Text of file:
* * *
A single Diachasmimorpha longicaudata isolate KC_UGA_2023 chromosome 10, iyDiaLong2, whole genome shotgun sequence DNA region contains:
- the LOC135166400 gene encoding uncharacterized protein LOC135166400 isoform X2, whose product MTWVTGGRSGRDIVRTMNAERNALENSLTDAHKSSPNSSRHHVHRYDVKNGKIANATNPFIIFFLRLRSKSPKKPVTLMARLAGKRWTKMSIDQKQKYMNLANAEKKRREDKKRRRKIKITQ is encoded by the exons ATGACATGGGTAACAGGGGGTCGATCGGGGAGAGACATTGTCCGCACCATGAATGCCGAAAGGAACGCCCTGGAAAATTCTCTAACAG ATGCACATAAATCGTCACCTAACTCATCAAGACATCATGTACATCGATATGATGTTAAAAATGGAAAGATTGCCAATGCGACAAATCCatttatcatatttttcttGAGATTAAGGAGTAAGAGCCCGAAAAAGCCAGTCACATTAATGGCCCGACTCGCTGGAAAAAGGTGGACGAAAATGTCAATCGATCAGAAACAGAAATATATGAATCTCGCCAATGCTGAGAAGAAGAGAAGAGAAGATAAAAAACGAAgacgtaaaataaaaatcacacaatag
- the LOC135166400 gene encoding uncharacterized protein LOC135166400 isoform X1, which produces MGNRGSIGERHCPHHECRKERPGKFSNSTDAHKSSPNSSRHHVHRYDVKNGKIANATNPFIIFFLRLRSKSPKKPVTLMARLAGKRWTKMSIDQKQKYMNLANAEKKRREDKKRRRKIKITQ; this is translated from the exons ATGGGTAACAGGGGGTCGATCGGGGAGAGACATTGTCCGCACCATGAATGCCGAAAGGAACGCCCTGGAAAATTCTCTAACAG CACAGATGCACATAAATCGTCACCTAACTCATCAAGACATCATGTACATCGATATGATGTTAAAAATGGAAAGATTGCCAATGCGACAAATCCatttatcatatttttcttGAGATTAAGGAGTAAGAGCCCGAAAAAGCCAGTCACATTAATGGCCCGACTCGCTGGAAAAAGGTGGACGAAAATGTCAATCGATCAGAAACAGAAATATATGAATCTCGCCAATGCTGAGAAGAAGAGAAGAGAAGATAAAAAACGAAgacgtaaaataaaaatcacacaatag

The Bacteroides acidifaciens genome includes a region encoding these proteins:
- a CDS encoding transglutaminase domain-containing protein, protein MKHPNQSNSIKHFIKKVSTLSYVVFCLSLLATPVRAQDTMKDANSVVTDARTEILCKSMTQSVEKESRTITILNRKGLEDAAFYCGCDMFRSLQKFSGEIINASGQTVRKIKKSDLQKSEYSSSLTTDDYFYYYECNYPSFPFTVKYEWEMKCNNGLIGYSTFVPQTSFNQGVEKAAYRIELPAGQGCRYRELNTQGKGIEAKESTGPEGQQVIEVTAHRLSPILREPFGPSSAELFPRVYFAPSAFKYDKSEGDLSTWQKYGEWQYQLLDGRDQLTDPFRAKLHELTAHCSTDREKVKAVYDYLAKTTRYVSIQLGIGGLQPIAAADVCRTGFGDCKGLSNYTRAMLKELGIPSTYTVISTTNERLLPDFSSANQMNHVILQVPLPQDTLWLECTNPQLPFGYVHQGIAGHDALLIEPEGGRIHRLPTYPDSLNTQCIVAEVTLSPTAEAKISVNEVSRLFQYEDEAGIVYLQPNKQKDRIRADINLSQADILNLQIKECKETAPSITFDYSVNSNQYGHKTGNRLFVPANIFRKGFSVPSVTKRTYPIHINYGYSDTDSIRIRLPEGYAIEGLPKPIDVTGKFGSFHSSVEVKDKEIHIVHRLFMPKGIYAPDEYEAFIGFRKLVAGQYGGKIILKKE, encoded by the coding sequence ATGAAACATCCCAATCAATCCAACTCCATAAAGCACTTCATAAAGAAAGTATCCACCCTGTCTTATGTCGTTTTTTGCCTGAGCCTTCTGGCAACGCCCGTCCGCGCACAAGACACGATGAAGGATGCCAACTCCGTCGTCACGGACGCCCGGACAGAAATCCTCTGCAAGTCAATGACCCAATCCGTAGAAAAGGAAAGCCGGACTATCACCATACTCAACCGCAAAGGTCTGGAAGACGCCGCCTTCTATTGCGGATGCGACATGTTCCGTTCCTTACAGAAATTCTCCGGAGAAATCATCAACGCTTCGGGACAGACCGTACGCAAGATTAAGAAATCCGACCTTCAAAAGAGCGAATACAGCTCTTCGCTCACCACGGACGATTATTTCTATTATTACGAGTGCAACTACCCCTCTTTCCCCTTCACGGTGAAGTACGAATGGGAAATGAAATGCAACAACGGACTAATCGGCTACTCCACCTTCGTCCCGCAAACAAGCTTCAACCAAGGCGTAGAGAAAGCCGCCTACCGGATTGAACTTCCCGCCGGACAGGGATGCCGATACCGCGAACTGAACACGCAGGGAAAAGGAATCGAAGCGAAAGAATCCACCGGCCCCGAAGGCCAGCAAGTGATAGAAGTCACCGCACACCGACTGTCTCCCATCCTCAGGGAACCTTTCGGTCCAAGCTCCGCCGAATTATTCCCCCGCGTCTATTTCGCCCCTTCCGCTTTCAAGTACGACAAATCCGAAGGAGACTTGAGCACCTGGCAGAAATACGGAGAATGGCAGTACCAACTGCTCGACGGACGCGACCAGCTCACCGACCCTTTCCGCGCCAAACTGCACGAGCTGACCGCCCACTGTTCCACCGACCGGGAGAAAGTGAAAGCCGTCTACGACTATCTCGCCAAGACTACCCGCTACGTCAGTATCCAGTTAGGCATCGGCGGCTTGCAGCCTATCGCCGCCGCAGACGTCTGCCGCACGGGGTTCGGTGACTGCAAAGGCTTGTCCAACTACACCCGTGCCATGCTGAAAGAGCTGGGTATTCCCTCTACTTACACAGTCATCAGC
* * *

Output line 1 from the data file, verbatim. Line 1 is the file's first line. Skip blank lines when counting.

A single Diachasmimorpha longicaudata isolate KC_UGA_2023 chromosome 10, iyDiaLong2, whole genome shotgun sequence DNA region contains: